Legal wrinkle poses no problem for court

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Legal wrinkle poses no problem for court

Agents who represent foreign models are exempt from a legal provision that says employment agencies must provide long-term work before they can be paid, the Seoul Central District Court ruled yesterday.

In acquitting 11 people who ran unlicensed modeling agencies for foreigners, the court overturned a 2006 lower court ruling that had convicted one of the 11 of the same charges.

Prosecutors had indicted the agents because they had received fees without securing the models long-term work, as licensed employment agencies are required to do. But the court held that advertisers booked the models on a project basis, rather than “hiring” them, thus posing no conflict with the employment law.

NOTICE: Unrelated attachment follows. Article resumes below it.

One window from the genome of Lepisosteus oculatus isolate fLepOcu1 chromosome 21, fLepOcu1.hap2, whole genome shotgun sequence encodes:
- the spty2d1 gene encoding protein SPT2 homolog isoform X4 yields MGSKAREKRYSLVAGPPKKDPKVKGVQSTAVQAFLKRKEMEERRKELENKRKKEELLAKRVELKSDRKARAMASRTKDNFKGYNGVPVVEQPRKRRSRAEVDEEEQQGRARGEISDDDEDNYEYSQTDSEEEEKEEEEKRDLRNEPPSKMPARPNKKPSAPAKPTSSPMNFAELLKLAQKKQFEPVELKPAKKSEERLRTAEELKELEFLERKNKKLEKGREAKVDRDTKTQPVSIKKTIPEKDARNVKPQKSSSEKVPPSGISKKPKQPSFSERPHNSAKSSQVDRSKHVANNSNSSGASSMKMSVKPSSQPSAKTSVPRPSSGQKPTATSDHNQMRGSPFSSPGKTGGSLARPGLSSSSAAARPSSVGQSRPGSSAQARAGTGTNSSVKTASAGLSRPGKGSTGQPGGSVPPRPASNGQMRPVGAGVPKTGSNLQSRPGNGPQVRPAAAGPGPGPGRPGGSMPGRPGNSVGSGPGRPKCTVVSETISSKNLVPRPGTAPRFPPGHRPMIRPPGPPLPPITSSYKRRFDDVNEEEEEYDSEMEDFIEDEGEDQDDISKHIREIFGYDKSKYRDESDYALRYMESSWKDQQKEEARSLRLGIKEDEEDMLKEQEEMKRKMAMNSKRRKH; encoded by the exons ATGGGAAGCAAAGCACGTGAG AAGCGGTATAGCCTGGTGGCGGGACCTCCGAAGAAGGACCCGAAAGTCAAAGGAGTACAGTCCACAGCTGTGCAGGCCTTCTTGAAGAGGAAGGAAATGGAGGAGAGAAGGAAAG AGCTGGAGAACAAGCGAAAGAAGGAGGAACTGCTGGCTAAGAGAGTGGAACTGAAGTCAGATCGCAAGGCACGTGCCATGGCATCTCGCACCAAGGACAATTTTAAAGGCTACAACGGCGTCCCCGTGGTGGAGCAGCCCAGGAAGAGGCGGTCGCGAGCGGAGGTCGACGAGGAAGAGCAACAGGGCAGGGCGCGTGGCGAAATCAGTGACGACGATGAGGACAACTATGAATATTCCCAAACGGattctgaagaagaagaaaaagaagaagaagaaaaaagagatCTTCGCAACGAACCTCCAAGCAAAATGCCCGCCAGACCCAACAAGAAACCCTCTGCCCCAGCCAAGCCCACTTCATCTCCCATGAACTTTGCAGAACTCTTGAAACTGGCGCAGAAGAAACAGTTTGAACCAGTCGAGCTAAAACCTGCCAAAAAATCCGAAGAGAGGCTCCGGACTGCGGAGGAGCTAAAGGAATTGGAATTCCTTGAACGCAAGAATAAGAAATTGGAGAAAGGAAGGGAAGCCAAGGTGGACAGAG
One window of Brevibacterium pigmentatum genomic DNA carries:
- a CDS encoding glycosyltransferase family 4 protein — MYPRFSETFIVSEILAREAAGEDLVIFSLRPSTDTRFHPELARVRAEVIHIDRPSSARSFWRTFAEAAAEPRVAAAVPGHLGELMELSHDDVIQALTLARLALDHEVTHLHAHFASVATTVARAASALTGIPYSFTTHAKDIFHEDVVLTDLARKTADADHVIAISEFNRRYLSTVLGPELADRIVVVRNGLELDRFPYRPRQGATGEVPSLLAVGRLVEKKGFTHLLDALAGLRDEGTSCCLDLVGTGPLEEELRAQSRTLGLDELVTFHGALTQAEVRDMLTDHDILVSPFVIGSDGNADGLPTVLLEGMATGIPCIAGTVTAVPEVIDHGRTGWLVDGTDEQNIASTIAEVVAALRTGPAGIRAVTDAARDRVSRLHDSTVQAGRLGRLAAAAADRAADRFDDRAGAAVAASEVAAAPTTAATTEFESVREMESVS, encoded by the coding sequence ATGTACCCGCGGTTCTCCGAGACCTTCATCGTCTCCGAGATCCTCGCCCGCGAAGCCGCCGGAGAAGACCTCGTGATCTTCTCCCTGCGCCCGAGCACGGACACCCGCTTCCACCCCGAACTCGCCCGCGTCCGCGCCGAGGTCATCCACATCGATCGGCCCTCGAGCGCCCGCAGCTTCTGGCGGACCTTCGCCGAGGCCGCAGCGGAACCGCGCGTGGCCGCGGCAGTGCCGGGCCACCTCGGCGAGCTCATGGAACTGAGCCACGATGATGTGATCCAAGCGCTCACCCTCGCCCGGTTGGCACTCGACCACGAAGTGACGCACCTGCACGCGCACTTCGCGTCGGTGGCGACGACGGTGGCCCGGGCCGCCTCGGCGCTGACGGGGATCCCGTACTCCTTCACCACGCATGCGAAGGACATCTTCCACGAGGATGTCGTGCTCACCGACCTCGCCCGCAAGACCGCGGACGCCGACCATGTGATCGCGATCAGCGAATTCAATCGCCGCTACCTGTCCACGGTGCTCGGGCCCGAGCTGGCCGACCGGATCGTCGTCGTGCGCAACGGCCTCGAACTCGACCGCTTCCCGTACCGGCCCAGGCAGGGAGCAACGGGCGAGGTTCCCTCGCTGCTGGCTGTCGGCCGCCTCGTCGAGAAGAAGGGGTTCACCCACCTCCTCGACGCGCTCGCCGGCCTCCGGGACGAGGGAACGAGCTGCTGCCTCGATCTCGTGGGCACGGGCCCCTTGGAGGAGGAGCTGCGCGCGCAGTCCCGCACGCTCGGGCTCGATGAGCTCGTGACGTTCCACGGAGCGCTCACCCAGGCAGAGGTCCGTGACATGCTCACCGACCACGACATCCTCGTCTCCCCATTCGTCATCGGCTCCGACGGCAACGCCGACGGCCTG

“The models were not signed on by the advertisers to provide continuous work but agreed to appear in individual projects, so it’s hard to see that an official employment deal was made,” the court said in its ruling. “The employment law states that employment agencies connect job seekers to employers to sign an official employment contract.”

Ironically, one of the 11 agents acquitted yesterday, surnamed Jeon, had been fined in October 2006 for introducing foreign models to advertisers 245 times without a business license. In one case, he collected 300,000 won ($241) for introducing a Czech model to a local advertising firm.

Under current employment law, anyone who runs an employment agency without a license may face five years in jail and a fine of 20 million won.

By Cho Jae-eun []
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